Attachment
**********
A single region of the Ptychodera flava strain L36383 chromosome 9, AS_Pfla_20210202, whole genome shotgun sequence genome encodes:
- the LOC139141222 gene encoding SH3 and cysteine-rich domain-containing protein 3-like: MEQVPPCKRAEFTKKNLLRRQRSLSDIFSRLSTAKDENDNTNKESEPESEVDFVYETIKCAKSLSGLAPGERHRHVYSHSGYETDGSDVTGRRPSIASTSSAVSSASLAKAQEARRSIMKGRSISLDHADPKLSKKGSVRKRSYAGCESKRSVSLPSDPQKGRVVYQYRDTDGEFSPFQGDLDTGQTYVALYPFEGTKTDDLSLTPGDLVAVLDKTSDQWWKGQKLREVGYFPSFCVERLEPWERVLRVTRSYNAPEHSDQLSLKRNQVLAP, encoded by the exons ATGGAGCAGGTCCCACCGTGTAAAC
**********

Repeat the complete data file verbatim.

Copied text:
A single region of the Ptychodera flava strain L36383 chromosome 9, AS_Pfla_20210202, whole genome shotgun sequence genome encodes:
- the LOC139141222 gene encoding SH3 and cysteine-rich domain-containing protein 3-like: MEQVPPCKRAEFTKKNLLRRQRSLSDIFSRLSTAKDENDNTNKESEPESEVDFVYETIKCAKSLSGLAPGERHRHVYSHSGYETDGSDVTGRRPSIASTSSAVSSASLAKAQEARRSIMKGRSISLDHADPKLSKKGSVRKRSYAGCESKRSVSLPSDPQKGRVVYQYRDTDGEFSPFQGDLDTGQTYVALYPFEGTKTDDLSLTPGDLVAVLDKTSDQWWKGQKLREVGYFPSFCVERLEPWERVLRVTRSYNAPEHSDQLSLKRNQVLAP, encoded by the exons ATGGAGCAGGTCCCACCGTGTAAAC